Posted by: CeCe | May 13, 2012

Thoughts on Mother’s Day

I’m sure most of you knew something like this post was coming.  I’ve written about my mother numerous times already, and I’m sure I’ll write about her much more as the years go by.  For me, it’s a way of keeping her with me.  This June will mark three years since my mom succumbed to cancer, and it’s strange to see how my grief has deepened into something just as painful as it was in the beginning, but not quite as raw.  I feel her absence very keenly most of the time, I still want to pick up the phone and call her on a daily basis, but it doesn’t pain me in the same way it did three years ago, or even two years ago.

I’d like to share a couple of memories that I have, and maybe a bit about my relationship with my mom.  Some of those who knew me when I was a teenager know what I put my mom through, and how many nights she stayed up late, tearfully praying for my safety.  But what you may not know is that my love for her never faltered, ever, even when I thought I hated her, even when I wanted nothing more than to get away from her.  There was one time for Mother’s Day, when I was probably 14 or 15, the youth group was asked to come up with one thing (or maybe it was three things) that we loved about our mothers.  I immediately responded that it was going to be hard, and there was an assumption made that I was saying it would be hard to come up with one thing (or three things).  That wasn’t it at all.  I wasn’t sure I could limit myself to just one or three things.  If I started a list, I could probably come up with a few hundred reasons why my mom was awesome, and still barely even scratch the surface.  Nearly everyone who knew my mom absolutely loved her, and for good reason.

One of my favorite memories of my mom was when she came to visit Shawn and me in Germany.  She was grinning from ear to ear before she even saw us waiting for her, and I thought to myself how adorable she was and how much I just loved her.  That two weeks she was with us was not long enough at all; I actually wanted her to stay another week.  We spent a lot of time talking, watching movies, listening to music, talking some more.  We didn’t do nearly as much traveling as any of us wanted, but at least we got to two of my favorite places in Germany (Trier and Rüdesheim), and we got to take her back to where she lived with my dad, in Mainz-Finthen.  Speaking of Mainz-Finthen, it was so funny watching her stumble over the little bit of German she had retained over the years, and then suddenly she just started speaking almost flawless German out of nowhere.  I could hardly believe it!  But then, she had taught me the little bit of German with which I arrived in Germany, so I guess it stands to reason.

While we were in Trier, we walked around the Marktplatz, I took her to some of my favorite churches, we explored the Porta Nigra as much as we could (it wasn’t open, so we couldn’t go up in it, unfortunately), and then we went to the Eis Cafe for some ice cream and coffee.  It was cold but sunny that day, perfect for walking around.  She never complained about the amount of walking we did, and took lots of pictures.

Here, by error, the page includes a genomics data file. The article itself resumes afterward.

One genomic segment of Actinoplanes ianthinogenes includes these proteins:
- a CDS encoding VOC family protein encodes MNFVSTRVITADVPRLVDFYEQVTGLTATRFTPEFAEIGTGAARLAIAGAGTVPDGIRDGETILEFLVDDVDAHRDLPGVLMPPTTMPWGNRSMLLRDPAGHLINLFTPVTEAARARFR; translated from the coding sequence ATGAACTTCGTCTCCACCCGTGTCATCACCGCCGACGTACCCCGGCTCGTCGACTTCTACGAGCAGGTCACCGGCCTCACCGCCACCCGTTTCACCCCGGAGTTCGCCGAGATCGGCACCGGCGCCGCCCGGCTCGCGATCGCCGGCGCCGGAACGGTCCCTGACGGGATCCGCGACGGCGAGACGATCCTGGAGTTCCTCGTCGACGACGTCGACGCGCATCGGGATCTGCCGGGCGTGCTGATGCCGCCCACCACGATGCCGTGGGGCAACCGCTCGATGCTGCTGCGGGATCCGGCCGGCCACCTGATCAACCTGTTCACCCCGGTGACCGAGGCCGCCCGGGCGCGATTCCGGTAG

In Rüdesheim, she ordered a beer with her lunch, which cracked me up.  Later, after walking around for a couple hours, we stopped at a cute little cafe for some apfelstreudel and Rüdesheimer kaffee (a Rüdesheim special, coffee with brandy and sugar).  She joked that she drank more in that two weeks than she had in the last 30 years.  Funny because we really didn’t drink that much; just wine with dinner a couple nights, beer with lunch a couple times, and the kaffee.

After the two weeks were over, I was very sad to see her go.  I was so sad, in fact, that I cried the entire way home from the airport, a full hour and a half.  Shawn laughed at me, saying there was no reason for me to cry since we would see her again in just a couple months, and I responded that it was so weird, I just had the feeling I was never going to see her walk again.  Strange thing is, that was the last time I saw her walk.  By the time I saw her again almost 15 months later, the cancer had already taken its toll on her, to the point where she was unable to walk or even stand for more than a few seconds.

I just miss her.  She aggravated me sometimes, and sometimes we argued heatedly because we could hardly agree on anything, but I miss her.  I can remember her with a smile now, but that smile is still almost always accompanied with a tear. I keep wondering when that will change.  Maybe I don’t want it to, though.  The smile says I loved her and always will.  The tears are for what I lost.

I think I’ll take today to reflect on her, on everything that she gave me, on how she’s still with me in small ways.

Happy Mother’s Day, Mom.

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Responses

  1. I dont think this was ment to make people cry, but it brought tears to my eyes. Partly because I feel bad for you and partly because I can relate to what you were saying. I feel the same way about my mom. And miss her so much. I lost her almost 4 years ago. I am sorry for your loss.. It sucks to lose your parents. I hope things get easier for you.


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